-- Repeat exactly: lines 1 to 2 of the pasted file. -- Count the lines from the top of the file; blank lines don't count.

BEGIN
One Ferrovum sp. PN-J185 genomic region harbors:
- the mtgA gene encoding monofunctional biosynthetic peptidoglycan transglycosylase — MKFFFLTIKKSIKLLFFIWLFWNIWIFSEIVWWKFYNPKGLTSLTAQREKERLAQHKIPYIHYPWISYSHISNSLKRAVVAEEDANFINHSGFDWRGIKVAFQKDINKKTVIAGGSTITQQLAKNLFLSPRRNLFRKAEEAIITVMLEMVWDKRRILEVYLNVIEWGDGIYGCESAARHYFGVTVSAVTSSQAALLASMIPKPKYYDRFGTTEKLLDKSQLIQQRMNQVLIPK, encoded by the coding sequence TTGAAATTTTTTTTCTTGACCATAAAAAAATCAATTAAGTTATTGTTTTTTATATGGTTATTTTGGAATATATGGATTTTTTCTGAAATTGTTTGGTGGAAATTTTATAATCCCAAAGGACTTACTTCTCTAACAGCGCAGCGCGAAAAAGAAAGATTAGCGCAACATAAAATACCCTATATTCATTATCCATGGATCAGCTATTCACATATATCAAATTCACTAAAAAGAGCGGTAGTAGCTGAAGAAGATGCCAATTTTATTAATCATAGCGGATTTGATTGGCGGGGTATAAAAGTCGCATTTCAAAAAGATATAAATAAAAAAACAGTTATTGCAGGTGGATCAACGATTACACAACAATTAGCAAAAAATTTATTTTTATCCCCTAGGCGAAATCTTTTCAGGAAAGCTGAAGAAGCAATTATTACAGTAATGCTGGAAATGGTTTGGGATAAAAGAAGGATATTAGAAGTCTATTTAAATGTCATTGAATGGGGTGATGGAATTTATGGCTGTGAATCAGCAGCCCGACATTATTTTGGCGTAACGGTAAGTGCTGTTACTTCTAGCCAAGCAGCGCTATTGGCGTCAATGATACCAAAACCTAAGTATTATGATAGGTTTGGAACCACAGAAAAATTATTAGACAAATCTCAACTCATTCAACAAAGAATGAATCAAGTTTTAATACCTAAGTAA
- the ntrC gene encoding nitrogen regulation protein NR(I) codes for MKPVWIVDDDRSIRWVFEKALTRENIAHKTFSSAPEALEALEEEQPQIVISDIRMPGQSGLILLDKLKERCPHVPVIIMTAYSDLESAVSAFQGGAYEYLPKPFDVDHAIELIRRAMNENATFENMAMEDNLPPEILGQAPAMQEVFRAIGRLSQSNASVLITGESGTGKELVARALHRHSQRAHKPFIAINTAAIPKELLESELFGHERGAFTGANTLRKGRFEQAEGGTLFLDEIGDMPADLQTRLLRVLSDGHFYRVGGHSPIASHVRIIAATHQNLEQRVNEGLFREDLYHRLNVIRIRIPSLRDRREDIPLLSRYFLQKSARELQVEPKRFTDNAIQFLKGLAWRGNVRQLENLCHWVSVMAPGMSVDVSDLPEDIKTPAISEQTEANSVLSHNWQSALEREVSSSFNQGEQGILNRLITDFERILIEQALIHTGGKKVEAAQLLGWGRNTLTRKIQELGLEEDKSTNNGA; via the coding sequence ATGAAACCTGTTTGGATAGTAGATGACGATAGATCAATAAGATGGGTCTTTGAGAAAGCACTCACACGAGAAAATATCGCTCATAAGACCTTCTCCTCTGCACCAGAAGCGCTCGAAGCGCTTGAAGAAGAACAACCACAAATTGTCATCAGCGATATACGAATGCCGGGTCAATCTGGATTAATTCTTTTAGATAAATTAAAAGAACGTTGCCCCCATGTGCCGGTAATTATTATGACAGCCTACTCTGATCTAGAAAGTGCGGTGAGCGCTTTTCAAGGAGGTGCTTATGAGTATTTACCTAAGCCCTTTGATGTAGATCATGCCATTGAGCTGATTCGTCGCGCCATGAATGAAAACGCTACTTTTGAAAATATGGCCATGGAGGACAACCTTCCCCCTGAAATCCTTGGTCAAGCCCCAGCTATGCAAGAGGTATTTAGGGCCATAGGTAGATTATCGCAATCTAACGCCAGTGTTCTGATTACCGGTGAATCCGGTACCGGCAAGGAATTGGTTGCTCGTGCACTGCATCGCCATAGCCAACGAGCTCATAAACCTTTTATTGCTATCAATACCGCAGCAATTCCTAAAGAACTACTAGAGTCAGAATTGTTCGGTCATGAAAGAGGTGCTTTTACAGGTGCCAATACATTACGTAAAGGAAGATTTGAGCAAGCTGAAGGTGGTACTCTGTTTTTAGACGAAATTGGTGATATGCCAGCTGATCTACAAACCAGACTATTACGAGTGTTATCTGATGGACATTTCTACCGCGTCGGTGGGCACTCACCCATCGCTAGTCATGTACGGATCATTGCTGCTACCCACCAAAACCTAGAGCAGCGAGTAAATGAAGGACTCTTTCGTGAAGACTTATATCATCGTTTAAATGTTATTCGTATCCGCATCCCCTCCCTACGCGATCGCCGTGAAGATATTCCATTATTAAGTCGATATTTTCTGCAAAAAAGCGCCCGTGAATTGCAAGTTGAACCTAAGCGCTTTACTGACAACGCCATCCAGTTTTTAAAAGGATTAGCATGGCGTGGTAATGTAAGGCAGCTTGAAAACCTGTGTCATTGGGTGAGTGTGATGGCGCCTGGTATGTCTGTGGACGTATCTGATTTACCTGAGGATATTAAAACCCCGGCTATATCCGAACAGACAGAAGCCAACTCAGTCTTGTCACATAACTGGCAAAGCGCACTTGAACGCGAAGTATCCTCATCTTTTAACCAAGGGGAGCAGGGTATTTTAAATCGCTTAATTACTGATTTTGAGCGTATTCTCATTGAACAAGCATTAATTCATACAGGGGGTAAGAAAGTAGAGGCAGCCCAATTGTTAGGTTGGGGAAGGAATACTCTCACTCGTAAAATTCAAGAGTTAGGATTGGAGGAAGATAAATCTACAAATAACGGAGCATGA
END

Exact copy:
One Ferrovum sp. PN-J185 genomic region harbors:
- the mtgA gene encoding monofunctional biosynthetic peptidoglycan transglycosylase — MKFFFLTIKKSIKLLFFIWLFWNIWIFSEIVWWKFYNPKGLTSLTAQREKERLAQHKIPYIHYPWISYSHISNSLKRAVVAEEDANFINHSGFDWRGIKVAFQKDINKKTVIAGGSTITQQLAKNLFLSPRRNLFRKAEEAIITVMLEMVWDKRRILEVYLNVIEWGDGIYGCESAARHYFGVTVSAVTSSQAALLASMIPKPKYYDRFGTTEKLLDKSQLIQQRMNQVLIPK, encoded by the coding sequence TTGAAATTTTTTTTCTTGACCATAAAAAAATCAATTAAGTTATTGTTTTTTATATGGTTATTTTGGAATATATGGATTTTTTCTGAAATTGTTTGGTGGAAATTTTATAATCCCAAAGGACTTACTTCTCTAACAGCGCAGCGCGAAAAAGAAAGATTAGCGCAACATAAAATACCCTATATTCATTATCCATGGATCAGCTATTCACATATATCAAATTCACTAAAAAGAGCGGTAGTAGCTGAAGAAGATGCCAATTTTATTAATCATAGCGGATTTGATTGGCGGGGTATAAAAGTCGCATTTCAAAAAGATATAAATAAAAAAACAGTTATTGCAGGTGGATCAACGATTACACAACAATTAGCAAAAAATTTATTTTTATCCCCTAGGCGAAATCTTTTCAGGAAAGCTGAAGAAGCAATTATTACAGTAATGCTGGAAATGGTTTGGGATAAAAGAAGGATATTAGAAGTCTATTTAAATGTCATTGAATGGGGTGATGGAATTTATGGCTGTGAATCAGCAGCCCGACATTATTTTGGCGTAACGGTAAGTGCTGTTACTTCTAGCCAAGCAGCGCTATTGGCGTCAATGATACCAAAACCTAAGTATTATGATAGGTTTGGAACCACAGAAAAATTATTAGACAAATCTCAACTCATTCAACAAAGAATGAATCAAGTTTTAATACCTAAGTAA